Lethbridge Herald, The (Newspaper) - September 30, 1970, Lethbridge, Alberta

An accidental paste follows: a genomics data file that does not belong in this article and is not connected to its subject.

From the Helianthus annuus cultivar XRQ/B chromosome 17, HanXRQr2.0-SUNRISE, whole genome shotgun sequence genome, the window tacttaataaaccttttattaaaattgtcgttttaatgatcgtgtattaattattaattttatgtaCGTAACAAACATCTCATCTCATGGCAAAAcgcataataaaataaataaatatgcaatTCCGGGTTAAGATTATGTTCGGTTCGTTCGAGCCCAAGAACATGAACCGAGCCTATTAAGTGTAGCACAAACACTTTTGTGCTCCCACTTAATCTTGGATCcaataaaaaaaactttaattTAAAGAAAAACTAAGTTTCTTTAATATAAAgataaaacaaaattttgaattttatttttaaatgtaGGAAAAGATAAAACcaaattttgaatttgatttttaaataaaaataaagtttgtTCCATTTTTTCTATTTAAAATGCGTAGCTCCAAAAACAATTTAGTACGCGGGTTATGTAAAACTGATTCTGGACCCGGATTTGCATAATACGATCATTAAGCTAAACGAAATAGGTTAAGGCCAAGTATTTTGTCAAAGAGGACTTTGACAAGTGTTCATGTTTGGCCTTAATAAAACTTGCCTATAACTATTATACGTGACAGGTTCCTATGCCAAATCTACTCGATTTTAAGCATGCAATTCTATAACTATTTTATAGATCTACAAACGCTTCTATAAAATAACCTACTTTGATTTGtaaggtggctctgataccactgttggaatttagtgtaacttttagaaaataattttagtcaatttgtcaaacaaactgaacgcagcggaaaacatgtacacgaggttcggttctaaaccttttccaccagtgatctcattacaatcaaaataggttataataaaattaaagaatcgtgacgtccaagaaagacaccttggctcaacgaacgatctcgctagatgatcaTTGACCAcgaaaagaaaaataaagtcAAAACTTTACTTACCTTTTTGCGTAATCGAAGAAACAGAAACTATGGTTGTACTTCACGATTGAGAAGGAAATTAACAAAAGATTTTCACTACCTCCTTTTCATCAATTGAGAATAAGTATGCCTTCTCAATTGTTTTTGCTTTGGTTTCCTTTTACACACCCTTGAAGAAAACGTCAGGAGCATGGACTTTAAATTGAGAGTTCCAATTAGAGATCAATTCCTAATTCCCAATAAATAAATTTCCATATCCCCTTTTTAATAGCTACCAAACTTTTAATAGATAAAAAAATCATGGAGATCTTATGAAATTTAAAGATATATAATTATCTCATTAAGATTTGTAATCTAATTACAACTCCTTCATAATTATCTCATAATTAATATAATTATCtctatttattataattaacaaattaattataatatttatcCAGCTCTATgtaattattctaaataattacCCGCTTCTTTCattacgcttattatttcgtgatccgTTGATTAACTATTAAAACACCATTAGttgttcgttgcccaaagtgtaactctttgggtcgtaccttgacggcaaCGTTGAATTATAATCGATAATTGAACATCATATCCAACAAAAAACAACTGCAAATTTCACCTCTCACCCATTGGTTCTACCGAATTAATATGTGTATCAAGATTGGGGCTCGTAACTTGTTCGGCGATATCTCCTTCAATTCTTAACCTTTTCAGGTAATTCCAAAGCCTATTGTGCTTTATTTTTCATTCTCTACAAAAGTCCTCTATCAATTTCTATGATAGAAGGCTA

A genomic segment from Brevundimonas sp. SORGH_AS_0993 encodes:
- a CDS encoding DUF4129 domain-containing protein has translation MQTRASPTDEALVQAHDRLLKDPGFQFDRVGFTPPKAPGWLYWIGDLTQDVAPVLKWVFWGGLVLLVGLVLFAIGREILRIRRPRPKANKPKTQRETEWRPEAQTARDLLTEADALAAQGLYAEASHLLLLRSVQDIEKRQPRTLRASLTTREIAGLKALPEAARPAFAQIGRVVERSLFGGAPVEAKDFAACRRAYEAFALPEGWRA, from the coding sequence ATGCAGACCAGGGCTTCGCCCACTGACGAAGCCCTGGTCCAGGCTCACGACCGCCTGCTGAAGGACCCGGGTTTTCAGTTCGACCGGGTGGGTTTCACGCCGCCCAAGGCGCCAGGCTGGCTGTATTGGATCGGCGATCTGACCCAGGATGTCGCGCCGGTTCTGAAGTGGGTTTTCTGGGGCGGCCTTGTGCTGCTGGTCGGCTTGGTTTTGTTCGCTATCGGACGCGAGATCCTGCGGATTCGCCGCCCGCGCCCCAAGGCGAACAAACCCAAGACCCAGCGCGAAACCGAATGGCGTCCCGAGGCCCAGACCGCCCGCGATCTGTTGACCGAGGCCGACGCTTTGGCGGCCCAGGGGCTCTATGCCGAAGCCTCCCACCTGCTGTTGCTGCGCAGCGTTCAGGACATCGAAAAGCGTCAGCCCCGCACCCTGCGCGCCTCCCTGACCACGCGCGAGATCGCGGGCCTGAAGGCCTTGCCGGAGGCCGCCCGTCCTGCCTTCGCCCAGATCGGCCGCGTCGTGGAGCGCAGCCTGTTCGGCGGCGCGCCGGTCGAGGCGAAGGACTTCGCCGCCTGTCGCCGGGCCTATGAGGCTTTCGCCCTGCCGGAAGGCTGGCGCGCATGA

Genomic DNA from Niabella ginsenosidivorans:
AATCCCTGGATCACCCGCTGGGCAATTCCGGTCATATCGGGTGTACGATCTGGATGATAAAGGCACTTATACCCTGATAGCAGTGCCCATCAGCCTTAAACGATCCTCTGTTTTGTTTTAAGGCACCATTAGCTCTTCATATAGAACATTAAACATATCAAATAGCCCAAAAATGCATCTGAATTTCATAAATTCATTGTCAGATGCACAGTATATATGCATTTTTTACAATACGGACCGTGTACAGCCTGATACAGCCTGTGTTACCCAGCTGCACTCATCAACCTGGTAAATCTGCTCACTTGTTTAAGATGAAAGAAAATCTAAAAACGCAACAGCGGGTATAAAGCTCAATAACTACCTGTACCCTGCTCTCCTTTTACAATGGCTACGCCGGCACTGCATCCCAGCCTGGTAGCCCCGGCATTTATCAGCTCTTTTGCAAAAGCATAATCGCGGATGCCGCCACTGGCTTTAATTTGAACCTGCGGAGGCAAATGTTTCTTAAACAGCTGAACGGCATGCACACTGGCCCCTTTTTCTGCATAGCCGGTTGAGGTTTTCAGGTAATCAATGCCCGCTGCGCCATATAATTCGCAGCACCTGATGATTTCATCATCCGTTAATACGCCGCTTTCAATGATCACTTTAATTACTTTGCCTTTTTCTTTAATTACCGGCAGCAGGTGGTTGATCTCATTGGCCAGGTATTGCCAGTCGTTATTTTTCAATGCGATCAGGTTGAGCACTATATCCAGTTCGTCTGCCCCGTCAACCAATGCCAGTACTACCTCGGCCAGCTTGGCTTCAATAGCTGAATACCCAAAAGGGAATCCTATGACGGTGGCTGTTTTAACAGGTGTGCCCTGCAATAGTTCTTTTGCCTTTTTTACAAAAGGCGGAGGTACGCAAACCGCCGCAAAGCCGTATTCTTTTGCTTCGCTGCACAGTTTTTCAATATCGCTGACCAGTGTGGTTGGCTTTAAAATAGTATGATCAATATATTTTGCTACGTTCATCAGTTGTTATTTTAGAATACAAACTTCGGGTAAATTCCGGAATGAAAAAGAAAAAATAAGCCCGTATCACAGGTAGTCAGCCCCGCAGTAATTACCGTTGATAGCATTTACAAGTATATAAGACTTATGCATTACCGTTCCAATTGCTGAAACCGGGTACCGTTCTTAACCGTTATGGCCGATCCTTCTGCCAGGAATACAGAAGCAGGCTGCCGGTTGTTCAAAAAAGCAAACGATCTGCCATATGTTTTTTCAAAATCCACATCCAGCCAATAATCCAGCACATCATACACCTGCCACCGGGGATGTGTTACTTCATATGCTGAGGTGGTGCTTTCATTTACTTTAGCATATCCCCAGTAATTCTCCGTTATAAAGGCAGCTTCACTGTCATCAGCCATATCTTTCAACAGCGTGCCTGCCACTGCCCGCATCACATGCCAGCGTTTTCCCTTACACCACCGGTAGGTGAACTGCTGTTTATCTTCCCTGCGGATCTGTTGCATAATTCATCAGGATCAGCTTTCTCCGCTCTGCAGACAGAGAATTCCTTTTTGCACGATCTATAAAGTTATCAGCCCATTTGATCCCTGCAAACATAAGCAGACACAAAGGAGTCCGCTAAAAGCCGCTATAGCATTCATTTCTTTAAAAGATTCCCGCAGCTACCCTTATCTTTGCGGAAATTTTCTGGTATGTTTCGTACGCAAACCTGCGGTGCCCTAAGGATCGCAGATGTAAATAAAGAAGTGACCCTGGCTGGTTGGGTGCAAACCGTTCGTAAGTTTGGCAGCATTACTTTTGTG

WINDY FORECAST HIGH THURSDAY 75-80 The Lethbridge Herald VOL. LXIII No. 244 LETHBRIDGE, ALBERTA, WEDNESDAY, SEPTEMBER 30, 1970 I'HICE NOT OVER 10 CENTS FOUR SECTIONS 56 PAGES LAST PHOTO Presided Gamal Abdel Nasser of Egypt, right, embraces Emir Sabah Salem el 5abah, ruler of Kuwait Monday as he bade farewell to Arab leaders at the end of an emergency summit conference in Cairo. It was almost at this moment that the 52-year-old Nasser felt the first spell of nausea and dizzi- ness signalling the heart atlack lhat was lo kill him three hours later. War Of Words Between Oil Companies -Low-Lead Gasoline By JOE DUPL'IS TORONTO (CP) A low-key war of words be- tween Canada's leading oil companies over lead-frea and low-lead gasolines has left the ordinary motorist somewhat bewildered. Three Canada Ltd., Imperial Oil Ltd., and Sun Oil Co. Ltd. Sunocop-have introduced these types of fuels in recent weeks. But others, such as Petrofina Canada Ltd., Gulf Oil Canada Ltd. and BP Canada Ltd. have declined to follow suit. Texaco Canada Ltd. has made no an- nouncement, although its United States parent firm is doing research on lead-free gasolines. The new fuels are designed for 1971 and future model automobiles which the oil companies expect will have lower compression-ratio engines. Exhaust sys- tems of future models, designed to eliminate pollu- tion, will not be a.ble to operate with leaded gasolines. One oil company spokesman suggested that motor- ists with pre-1971 models seek the advice of a quali- fied mechanic before attempting to use no-lead or low- lead gasolines. With proper readjustments, some cars that now use regular-grade gasolines can use the new fuels. New Fuels Costlier In addition, the new fuels will cost more. Shell has already announced the wholesale price of its new no-lead fuel, due to go on the market next month, will be 2% cents above the price of a gallon of regu- lar-grade gasoline. The American Petroleum Institute says lead-free gasolines could cost motorists two to four cents more a gallon. Both Petrofina and Gulf claim the introduction of the new fuels is premature, adding they will be ready to supply motorists when the fuels are necessary, probably in 1971. In a full-page newspaper advertisement, Gulf said emission-control devices won't be on the market for year or so "and taking the lead out of gaso- lines now will reduce exhaust emissions by only a mod- est amount." A Petrofina spokesman in Montreal said this week the promotion of no-lead and low-lead fuels by the three firms left the impression that they were the only ones fighting pollution with cleaner fuels. He said it was this implication that led lo Petro- fina producing a full-page newspaper advertisement Sept. 24 defending the company's position. The ad claimed that eliminating the lead content in gasoline, which only accounts for 0.2 per cent of total emis- sions, would not stop pollution, nor was lead emis- sion a health hazard. Objects To Ads Petrofina was objecting to advertisements by some firms which used such terms as "air "motor cleaner" and "harmful exhaust emissions" which Petrofina claimed implied a fight against pollution. A spokesman for Sunoco, which is selling low-lead ar.d no-lead gasoline at iLs outlets in central and west- ern Ontario, said low-lead fuels tend to reduce un- burned hydrocarbons by as much as 10 to 12 per cent. "it's a step in reducing automobile exhaust emis- sions, but it is not the total answer to pollution." An Imperial spokesman described lead emissions from automobile tailpipes as "a pollutant in the sense that it is fired out into the atmosphere but it is not an important pollutant." Nixon Canadian Reaction Mixed Tito" To New Gas, Oil Deal BELGRADE (CP) Richard M. Nixon, the first United States president to visit Yugo- slavia, arrived here today for talks with President Tito. The Middle East situation was high on their list of topics. Tito is a leader in the so- called non-aligned world and was a close friend of Gamal Abdel Nasser. But he decided to 'forgo the Egyptian president's funeral Thursday. Tlie U.S. president flew here from Naples, Italy, where he re- affirmed the American commit- ment to the North Atlantic Treaty Organization. The president spent 65 hours in Italy, concluding his visit with conferences with NATO commanders and U.S'. envoys stationed in the Mediterranean area. In an address at NATO's southern command headquar- ters in a Naples suburb, he said the Mediterranean should not be an American sea but one "that will belong to all people." Nixon said that "in a period of instability, uncertainty and a possible lack of people need an instrument they "can hang on to." He said NATO is that instru- ment, and the United States "remains strong and firm in its commitment" to the alliance. He said the world is going through a period of change, which could replace confronta- tion with the Soviet Union with an era of negotiations, or it could hold great danger because of instability and lack of confi- dence. Troops Shatter Peace From Reutcrs-AP BERTUT, Lebanon (CP) Jordanian troops and Palestin- ian Arab guerrillas were en- gaged in fierce fighting on the approaches of Ramtha in north Jordan, the Syrian Arab news agency reported otday. It said Jordanian troops wera trying to seize Ramtha castle, but commandos "are fiercely resisting the attack to pre- vent Jordanian forces from con- trolling the city." The agency said some wounded already have arrived in Dera'a, Syria. It also said cars from carrying food, supplies and Jor- danian inhabitancy who fled dur- ing the recent turned back from Jordan to Dera'a and Damascus. SHELL TWO CITIES Earlier today an AI Fatah guerrilla spokesman charged that Jordanian troops shattered the peace agreement by shelling Irbid and Ramtha. The allegation came as word was still awaited that King Hus- sein's troops and Palestinian Arab guerrillas have started pulling out of Amman, as re- quested by the Arab ceasefire observers. Israel meanwhile has ex- pressed Its willingness lo ex- tend the ceasefire wilh Egypt after it expires Nov. 7. By THE CANADIAN PRESS Industry spokesmen generally approved increased exports of gas and oil to the United States but political critics hit hard at Ottawa in first reactions Tuesday. One comment on the gas deal was that it appeared to be the first step in a continental energy deal and the Liberal government had shown itself as incompetent in arranging it. GRANTED LICENCES Ottawa announced Tuesday foui' pipeline companies were granted licences for additional exports of G.3 trillion cubic feet of gas over terms of 15 to 20 years, raising total export com- mitments more than 50 per cent to more than 18 trillion feet. The four had sought total ex- ports of 7.4 trillion feet over 20 to 25 years. It was the biggest single increase in natural gas exports to the U.S. since pipe- line exports began in the late 1950s. before the announce- ment, the U.S. said the ceiling of barrels daily of Cana- dian crude oil east of the Rock- ies may possibly be raised by about barrels a day. Conservative Leader Robert Stanfield said Canada should have insisted on a fair share of the U.S. oil market before granting ths gas exports. TAKEN TO CLEANERS Canada is the country boy taken to the cleaners by the Yankee traders, NDP Leader T. C. Douglas said today. Mr. Douglas said the govern- ment has given away Canada's best bargaining weapon. Canada was locking itself even further into the U.S. econ- omy and was in danger of be- coming like Latin America With permanent unemployment and inflation. James Laxer of Kingston, Ont., a spokseman for the NDP radical Waffle group, said the sale appeared to be the first step in a continental energy deal. "Even on Its own terms the Liberal government has been in- competent he said. Mr. Laxer said the move does not follow a nationalistic speech by Energy Minister J. J. Greene in Denver when he said gas would be sold only if the U.S. agreed to changes in its oil import quotas. However, in Calgary, A. R. Neilsen, chairman of the Canadian Petroleum Association board of governors, said the gas move was the "first real break- tlirough" in attempts to in- crease exports to (lie U.S. Carl Nickle, pubh'sher of the Nicklc Daily Oil Bulletin, said the relaxation of natural gas re- strictions will mean an increase in Canadian oil exports of more that barrels a day begin- ning Oct. 1. On the surface the Ottawa an- nouncement appears good, ha said, adding it appeared the log jam in the tangled U.S.-Cana- dian relations over energy is be- ginning to break up. Gradual Tax Plan Urged OTTAWA (CP) The Senate banking committee urged the government Wednesday to abandon plans for major revi- sion of the income tax system, proposing gradual, moderate changes rather than ton-to-bot- tom reform. While accepting some propos- als iji the government's tax- change white paper of last Nov- capital gains tax in a form "not too onerous" committee opposed cen- tral white paper features on the taxation of corporations and shareholders. In a special report tabled in the Senate after eight months of study, the committee of govern- ment and opposition senators proposes gradual and moderate amendment of the present sys- tem in some spots. Rejecting "the over-all major changes to the income tax structure recommended by the white the committee adds: "Your committee feels lhat It would be far more sensible and safe to introduce gradually amendments to the existing tax system, such as limited capital gains tax and partial amend- ments to the dividend tax credit and natural resource incentives, ralher than take the chance perhaps adversely arid seriously affecting the whole economy of this country." There's been another thuffle'.' Agnew Just Like Truman -He's Giving 'Em Hell MINOT, N.D. (AP) Vice- President Spiro T. Agnew says he is carrying on the Harry S. Truman tradition of "give 'em hell" campaigning criss-crossing this na- tion telling the truth and they still think it's hell." The Republican vice-presi- dent invoked the noted political characteristic the former Democratic president in a speech Tuesday night to a Republican political rally after noting lhat Truman had spoken in Minot exactly 18 years before. Truman's give 'em hell campaign was launched in 1948 when he was elected president. He said that "if we were to cut and run before the South Vietnamese can adjust to de- fend themselves, South Viet- nam would A WESTERN FAN Jiggs, an orang-oulang, is one of the animals at the Calgary Zoo who enjoys television. Gorillas ana1 orang-outangs, watching television for about a month, are relaxed by the viewing. "They like the western all the said education director Ron Fjndlay. See story Page 19. World Leaders Gather For Nasser Funeral From CAIRO (CP) Kings, presi- dents and diplomats from all over the world gathered in Cairo for Gamal Abdsl Nasser's state funeral Thursday, but the cortege of the fallen Egyptian president will belong to the peo- ple. The government requisitioned Cairo's major hotels to house the dignitaries, including Sena- tor Paul Martin of Canada, who began arriving Tuesday night. Millions of Nasser's subjects also poured into the city and its suburb, Kubbeh, where his body lay in state in the presi- dential palace and will be bur- ied in a public mosque. Cairo radio said the funeral procession will begin at the old revolutionary headquarters of Gezira Island in the Nile River and will end at the mosque, five miles from Kubbeh Palace. The high-ranking foreigners will march across Kasr el Nil Bridge into Cairo, through Lib- eration Square and on to the premises of the Arab Socialist Union, by Nasser's decree the only political party in Egypt. There the heads of state and official representatives will withdraw, and the mourning Arab multitudes will take the procession through areas which Nasser had developed early in his reign to symbolize change in Egyptian life. BURIAL AT MOSQUE Burial will be fit Manshiet el Bakary Mosque, built with pub- lic donations two years ago. Nasser himself contributed to .the project. Moslem tradition says Nas- ser's interment should havs been within '24 hours of his death Monday of a heart attack at 52. It was delayed to allow representatives ol foreign gov- ernments to arrive. Prime Min- ister Trudeau designated Sena- tor Martin to represent Canada. Premier Alexei N. Kosygin of the Soviet Union, Nasser's niost prominent patron during the last few years, was among the first to arrive. Weeping as he left his plane, he was embraced by Anwar Sadat, ths acting Egyptian president, and Gen, Mohammed Fawzi, com- mander-in-chief of Egypt's mili- tary, their eyes reddened by tears. Sadat, one of two military ficers remaining in power of the seven who overthrew King Fa- rouk and set up the republic In 1952, presided over an emer- gency meeting of the cabinet and the executive committee of the Socialist Union soon after Nasser died of a coronary thrombosis. Nasser's chair to the centre of a long table waj vacant as the leaders presum- f bly discussed when bo select a permanent successor. Cairo radio said there was no statement after the 90-minuta session. The constitution says the comes provisional president on the death of the president for a period not to. exceed 60 days. Tho Socialist Union Is desi Bated to choose the successor. Freed Hostages On Way Home PAUL MARTIN represents Canada Repeal Recommended By V.S. Group ATHENS (AP) The last six hijack hostage released by Pal- estinian guerrillas in Jordan left today for New York. The six United States men ar- rived from Amman via Nicosia, Cyprus, aboard a Cyprus Air- ways flight and then switched to a TWA jetliner for their direct flight to New York. The six are Gerald 31, a professor from Bronx Community College, a branch of City University of New York; Rabbi Abraham Harari-Raful, 35, and his rabbi brother, Jo- seph, 33, both of Brockyln; Rob- ert Schwartz, 48, and James Wood, 38, both defence depart- ment employees, and John Hoi- lingworlli, 43, of Sacramento, Calif., a state department em- ployee. They had been held most of the time in the city of Irbld, In northern Jordan, a scene of fierce fighting in the Jordanian civil war. They were quartered in a school basement out of the way of the fighting. The release of the six cleared the way for Switzerland, West Germany and Britain to free seven Arab commandos, as de. manded by the Palestine guer. nllas. THREE RELEASED Switzerland released the three it held, a West German spokes- man said its three probably would be released Thursday and a British spokesman said Leila Khaled, an Arab girl hijacker, would he released as soon as arrangements can be made. Censorship Law Change Sought WASHINGTON (AP) The presidential commission on por- nography has recommended the repeal of most U.S. adult cen- sorship laws. The commission's r e p o r I, however, recommends enact- ment of stale laws against ex- posing children lo smut or put- ting it on public no ban on written erotica in eilher a mass sex education program partly to blunt Ilio public's taste for perverted sex information. The finding that pornography docs not cause sex crimes is modified, apparently at least in part because ol statistics show- ing an increase in rape arrcsUi since an increase in erotica in the United States. But the report still says exten- sive investigation has "found no evidence to date lhat exposure to explicit sexual material plays a signiticent role in the causa- tion of delinquent or criminal behavior among youth or adults." And it says the powerful influ- ences in the current flux in U.S. sexual values include ready availability of contraceptives, the changing American woman's role, increased educa- tion and the in- crease in pornography. Three dissenting commission- ers accused the commission majority o[ manipulating evi- dence and proposing moral an- archy. They recommended stif- fer anti-obscenity laws, prose, cuting divisions in the justice department ind state film cen- sorship boards. Besides fears of national moral decay, the report says, it considered concern that legali- zation of pornography for adults would lead lo grealer exposure to children. But it says: "It seems too wholly inappropriate lo adjust the level of adult communica- tion to that considered suitable for The commission says stale laws against pornography for children are recommended be. cause it is less confident about evidence such material does not hurt them, because there is a grealer public consensus for such laws and because it be. lieves parents should have con- trol over what their children see. But it says laws should cover only graphically defined ob- scene pictures because written material inappropriate for chil- dren is loo ditticuult (o define. For HID same reason, Ihe commission says, laws against public display of obscene pic- tures should not try lo ban dirly words. Such words are so com- monly used they have lost their power lo shock. SMH and Heard ABOUT TOWN Ed Kurtz fak- ing a wrong turn down a one-way street and giving a friendly wave to ptliers who wer.e waving to point out his predicament George Casllcs, principal of Wilson Junior High School, locking himself and IJie students out of school during a recent (ire drill Lelhbridge native court worker Albert Lanalac, at a recent Friendship Cen- tre dance, saying "It's a great way to practise for the ueit now Truck Hit By Gunfire SPRINGFIELD, Mo. (AP) A truck loaded with commercial explosives, apparently hit by gunfire, disintegrated on the western edge of Springfield early today. The driver was presumed dead. The Missouri Highway Patrol' reported a few hours later two ncn and two women had besn in conned ion wilh Uie case. Their names with- held. A witness told authorities he saw a man in a passing car firs a shot at the truck as it ap- proached the Springfield city limits. Teamsters union Local 823 has been on strika against ths firm Sept, 14.